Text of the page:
How to manage and support your workstations from your desktop

August 24, 2006 at 4:02 pm 1 comment

For many small companies, the number of workstations around the building doesn’t ever reach the size to justify advanced IT staff to implement a well managed Windows domain. And as a result, support and management of all of the computers on the network becomes tedious. Generally, somebody has to run around to each computer to install new software or updates or to fix problems or help other users achieve the various things they need to do. Even if your company does implement some more advanced technologies to take care of installations and updates, support often requires somebody to physically get up and go to the relevant workstation to help out.

However, there are a number of ways to get out of this sort of bind. Firstly, most Windows XP systems (and some Windows 2000 systems) are capable of being managed using RDP (Remote Desktop Protocol) or Windows Terminal Services.  For Windows users, check out what Microsoft has to say about using Remote Desktop. As a linux user, I tend to use rdesktop as my client to connect to Windows computers running Terminal Services.

Using Remote Desktop, you can login to your Windows computer from anywhere on the network and access it as if you were sitting in front of it. This is exceedingly useful if you simply need to do a quick install or run Windows update, or if you just want to change a few settings. However, it is not that useful when it comes to support, because this system doesn’t allow you to see the screen of anybody already logged onto the remote system. For this, I generally use VNC, which is a free open source application that allows you to actually take over somebody’s session remotely.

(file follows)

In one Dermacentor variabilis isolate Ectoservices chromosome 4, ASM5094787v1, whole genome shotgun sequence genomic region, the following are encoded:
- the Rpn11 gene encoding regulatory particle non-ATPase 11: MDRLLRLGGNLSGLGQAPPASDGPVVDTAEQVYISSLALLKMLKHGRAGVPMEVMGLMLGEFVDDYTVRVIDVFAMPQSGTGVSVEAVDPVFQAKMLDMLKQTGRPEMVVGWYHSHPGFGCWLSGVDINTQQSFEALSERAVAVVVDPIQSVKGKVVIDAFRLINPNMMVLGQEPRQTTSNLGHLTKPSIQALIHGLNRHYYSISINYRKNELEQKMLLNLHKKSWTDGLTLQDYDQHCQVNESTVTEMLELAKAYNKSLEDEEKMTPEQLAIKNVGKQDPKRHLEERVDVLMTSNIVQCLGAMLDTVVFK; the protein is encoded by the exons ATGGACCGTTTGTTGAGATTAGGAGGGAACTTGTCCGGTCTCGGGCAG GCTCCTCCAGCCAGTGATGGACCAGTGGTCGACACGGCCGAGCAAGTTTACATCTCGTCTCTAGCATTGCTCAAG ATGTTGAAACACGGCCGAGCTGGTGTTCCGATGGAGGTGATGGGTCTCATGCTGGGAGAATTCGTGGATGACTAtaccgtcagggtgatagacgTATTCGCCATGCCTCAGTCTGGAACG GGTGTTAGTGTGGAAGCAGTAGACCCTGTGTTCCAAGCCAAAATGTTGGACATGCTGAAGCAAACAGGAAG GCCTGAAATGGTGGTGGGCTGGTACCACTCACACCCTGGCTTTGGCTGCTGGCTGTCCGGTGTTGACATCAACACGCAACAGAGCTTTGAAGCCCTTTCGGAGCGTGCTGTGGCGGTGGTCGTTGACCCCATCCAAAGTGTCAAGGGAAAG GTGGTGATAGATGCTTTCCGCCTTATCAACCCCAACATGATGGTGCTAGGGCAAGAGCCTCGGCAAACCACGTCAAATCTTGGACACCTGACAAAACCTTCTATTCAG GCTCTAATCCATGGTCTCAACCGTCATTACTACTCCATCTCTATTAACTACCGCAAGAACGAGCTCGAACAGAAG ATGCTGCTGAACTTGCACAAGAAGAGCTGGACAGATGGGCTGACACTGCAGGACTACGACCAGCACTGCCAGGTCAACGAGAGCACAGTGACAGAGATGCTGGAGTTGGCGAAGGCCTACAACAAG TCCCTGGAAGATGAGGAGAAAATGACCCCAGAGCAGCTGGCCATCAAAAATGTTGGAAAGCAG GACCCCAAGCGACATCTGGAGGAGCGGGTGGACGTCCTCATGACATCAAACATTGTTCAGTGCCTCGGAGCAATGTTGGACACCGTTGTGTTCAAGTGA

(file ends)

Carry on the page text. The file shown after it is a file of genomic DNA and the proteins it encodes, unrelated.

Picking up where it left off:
There are a host of Windows VNC servers and clients. Generally I use TightVNC because it works, and it works well. VNC also works on Macintosh computers and on Linux workstations, which means that no matter what platform is being used in the organisation, I will be able to access each and every workstation without hassle. Most importantly, when somebody calls me up to tell me that they have an error message on their screen or that they need to do something but don’t know how, I can help them without leaving my desk. I simply open my VNC client and connect to their computer and I’m in. I can see everything on their screen, and I can take over the mouse and keyboard to show them how to solve their problem.

I’ve been using VNC for remote support for well on five years now, and highly recommend it in a support environment. For my own network, I’ve written a neat little python wrapper application that scans the network for computers running VNC and then uses nmb (from Windows File Sharing) to list the computers by name. As a result, each support phone call simply requires me to click on the relevant computer name, enter a password and I’m in.

If you haven’t discovered it yet, give it a try!

Warning: Because VNC actually allows someone to remotely take over your machine and to watch what you are doing, it is highly inadvisable to use it without a firewall. You may also find some antivirus applications report it as potentially harmful, on the grounds that if it is installed without you knowing it could mean that somebody else is watching your every action on your computer.

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